Ashes 2013-14: Michael Clarke raises doubts over use of DRS

Michael Clarke insisted he had not been paying attention to England’s lead preparations © Getty Images

Melbourne: Nov 11, 2013

Australian captain Michael Clarke has raised doubts over the Decision Review System (DRS), which the Board of Control for Cricket in India (BCCI) has been opposing from the very beginning, saying the controversial technology should not be used if it isn’t perfect as it can “distort the process”.

“The referral system — where captains have two unsuccessful referrals at their disposal — can distort the process. I don’t like the tactics involved, where umpires and the teams know how many referrals are left, and change their decisions accordingly. It should be consistent for all players,” Clarke wrote in The Ashes Diary, his account of the 2013 Test matches in England.

The Indian cricket board has been a staunch opposer of the technology and believes it is not fool-proof.

Citing the example of Stuart Broad not leaving the crease after edging Ashton Agar at slip, Clarke said the third umpire should have powers to overturn a doubtful decision irrespective of the number of referrals available to the fielding team.

“I believe that if it’s clearly shown that the batsman hit the ball and he was caught, then the technology should be used to ensure he is out. If he’s hit in front of the wickets and the technology shows he is lbw, he should be out, regardless of how many referrals remain.

“As a captain, I’d just like the technology to be used to make more correct decisions, without all the complications of how many referrals remain or don’t remain. There shouldn’t be a numerical limit. If this means passing referrals back into the hands of the three umpires, on and off the field, then so be it. My final word on the matter — if technology, and the use of technology by the umpires, continues to be as inconsistent as it has been in this series [last Ashes], I would rather prefer it is not used at all,” he wrote.

Clarke said that he would not want the return of Hot Spot, which appears to have been shelved for the forthcoming Ashes series, until it delivers consistent results.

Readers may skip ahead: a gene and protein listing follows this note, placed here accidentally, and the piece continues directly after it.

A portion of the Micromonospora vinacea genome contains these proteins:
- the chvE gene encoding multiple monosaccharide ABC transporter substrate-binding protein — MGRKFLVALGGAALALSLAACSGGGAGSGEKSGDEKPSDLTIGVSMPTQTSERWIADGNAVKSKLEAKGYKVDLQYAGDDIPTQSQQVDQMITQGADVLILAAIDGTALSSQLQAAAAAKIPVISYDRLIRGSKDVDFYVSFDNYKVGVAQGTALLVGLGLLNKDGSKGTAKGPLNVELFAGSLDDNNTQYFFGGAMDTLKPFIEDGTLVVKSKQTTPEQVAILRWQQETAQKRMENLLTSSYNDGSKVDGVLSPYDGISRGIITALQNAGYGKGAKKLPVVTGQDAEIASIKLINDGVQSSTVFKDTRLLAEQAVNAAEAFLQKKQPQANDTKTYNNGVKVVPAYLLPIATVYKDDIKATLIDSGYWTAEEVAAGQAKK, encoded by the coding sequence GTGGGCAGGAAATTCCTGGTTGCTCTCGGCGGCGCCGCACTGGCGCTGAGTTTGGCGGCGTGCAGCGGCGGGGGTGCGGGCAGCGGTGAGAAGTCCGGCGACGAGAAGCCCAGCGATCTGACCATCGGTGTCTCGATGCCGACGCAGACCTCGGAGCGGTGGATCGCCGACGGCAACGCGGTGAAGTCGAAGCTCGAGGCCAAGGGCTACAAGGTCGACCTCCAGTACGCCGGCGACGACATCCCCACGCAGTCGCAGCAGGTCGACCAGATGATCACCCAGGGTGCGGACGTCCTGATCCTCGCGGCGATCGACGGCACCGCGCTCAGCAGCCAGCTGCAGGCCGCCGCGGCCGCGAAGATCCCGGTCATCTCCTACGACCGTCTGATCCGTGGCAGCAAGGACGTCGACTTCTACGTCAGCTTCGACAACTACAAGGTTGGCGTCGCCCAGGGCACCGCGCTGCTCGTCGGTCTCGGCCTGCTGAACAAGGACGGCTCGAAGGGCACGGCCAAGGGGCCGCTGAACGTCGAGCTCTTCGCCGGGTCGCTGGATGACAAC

“My opinion is that if the technology isn’t perfect, it shouldn’t be used at all,” he wrote. “The inventor and owner of HotSpot (Warren Brennan”) came out and admitted it doesn’t pick up all nicks. Ok, that’s fine: HotSpot should not be used until it is more reliable.

“Once the technology has been tested and is shown to be correct, then the ICC should rule that every team has to use it. We should have the same rule for everyone.”

With Chris Rogers and a resurgent Warner set to open the innings, Shane Watson at number three if fit, Clarke at four and Steve Smith at five, who bats number six appears to be the most contentious issue for Australian selectors.

George Bailey is widely tipped to get the nod for his first Test cap after an outstanding one-day tour of India, although all-rounder James Faulkner or specialist batsman Alex Doolan are also in the running.

Paceman Mitchell Johnson is favoured to join Ryan Harris and Peter Siddle as the main strike bowlers with Nathan Lyon offering a spin option, while Brad Haddin is expected to keep wicket.

In contrast, England do not appear as settled with wicketkeeper Matt Prior struggling with a calf muscle injury and star batsman Kevin Pietersen battling a knee problem.

Clarke insisted he had not been paying attention to England’s lead preparations.

“To be honest I’m not concerned about England’s team,” he said.

“I’m really excited about where we sit as a team. I haven’t looked at England at all. I haven’t watched a ball they have bowled on this tour so far.”